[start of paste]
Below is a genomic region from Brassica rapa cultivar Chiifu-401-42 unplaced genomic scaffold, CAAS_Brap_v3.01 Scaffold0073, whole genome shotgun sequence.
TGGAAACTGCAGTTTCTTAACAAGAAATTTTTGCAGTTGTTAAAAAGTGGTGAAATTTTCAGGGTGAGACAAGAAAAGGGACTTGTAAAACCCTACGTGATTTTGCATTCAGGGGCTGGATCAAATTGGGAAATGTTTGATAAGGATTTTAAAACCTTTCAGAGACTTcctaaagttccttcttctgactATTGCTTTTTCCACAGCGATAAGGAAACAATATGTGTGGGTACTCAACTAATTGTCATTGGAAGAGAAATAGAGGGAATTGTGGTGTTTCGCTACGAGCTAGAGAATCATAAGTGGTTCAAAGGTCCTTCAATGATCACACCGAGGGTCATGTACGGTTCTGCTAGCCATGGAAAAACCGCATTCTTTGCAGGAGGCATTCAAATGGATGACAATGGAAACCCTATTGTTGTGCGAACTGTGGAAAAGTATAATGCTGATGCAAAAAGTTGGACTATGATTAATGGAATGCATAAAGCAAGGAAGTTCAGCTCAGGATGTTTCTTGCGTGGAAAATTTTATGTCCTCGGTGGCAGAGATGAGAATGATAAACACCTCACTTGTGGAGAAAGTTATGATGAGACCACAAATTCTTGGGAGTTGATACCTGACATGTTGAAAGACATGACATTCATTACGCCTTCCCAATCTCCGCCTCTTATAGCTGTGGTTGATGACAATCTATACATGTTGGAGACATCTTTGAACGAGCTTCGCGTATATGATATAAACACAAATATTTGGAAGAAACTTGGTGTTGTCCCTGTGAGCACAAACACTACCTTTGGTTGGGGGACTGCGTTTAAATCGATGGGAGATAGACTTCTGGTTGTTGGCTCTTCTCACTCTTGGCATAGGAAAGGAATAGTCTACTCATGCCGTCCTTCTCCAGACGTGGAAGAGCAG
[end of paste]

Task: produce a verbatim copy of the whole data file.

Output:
Below is a genomic region from Brassica rapa cultivar Chiifu-401-42 unplaced genomic scaffold, CAAS_Brap_v3.01 Scaffold0073, whole genome shotgun sequence.
TGGAAACTGCAGTTTCTTAACAAGAAATTTTTGCAGTTGTTAAAAAGTGGTGAAATTTTCAGGGTGAGACAAGAAAAGGGACTTGTAAAACCCTACGTGATTTTGCATTCAGGGGCTGGATCAAATTGGGAAATGTTTGATAAGGATTTTAAAACCTTTCAGAGACTTcctaaagttccttcttctgactATTGCTTTTTCCACAGCGATAAGGAAACAATATGTGTGGGTACTCAACTAATTGTCATTGGAAGAGAAATAGAGGGAATTGTGGTGTTTCGCTACGAGCTAGAGAATCATAAGTGGTTCAAAGGTCCTTCAATGATCACACCGAGGGTCATGTACGGTTCTGCTAGCCATGGAAAAACCGCATTCTTTGCAGGAGGCATTCAAATGGATGACAATGGAAACCCTATTGTTGTGCGAACTGTGGAAAAGTATAATGCTGATGCAAAAAGTTGGACTATGATTAATGGAATGCATAAAGCAAGGAAGTTCAGCTCAGGATGTTTCTTGCGTGGAAAATTTTATGTCCTCGGTGGCAGAGATGAGAATGATAAACACCTCACTTGTGGAGAAAGTTATGATGAGACCACAAATTCTTGGGAGTTGATACCTGACATGTTGAAAGACATGACATTCATTACGCCTTCCCAATCTCCGCCTCTTATAGCTGTGGTTGATGACAATCTATACATGTTGGAGACATCTTTGAACGAGCTTCGCGTATATGATATAAACACAAATATTTGGAAGAAACTTGGTGTTGTCCCTGTGAGCACAAACACTACCTTTGGTTGGGGGACTGCGTTTAAATCGATGGGAGATAGACTTCTGGTTGTTGGCTCTTCTCACTCTTGGCATAGGAAAGGAATAGTCTACTCATGCCGTCCTTCTCCAGACGTGGAAGAGCAG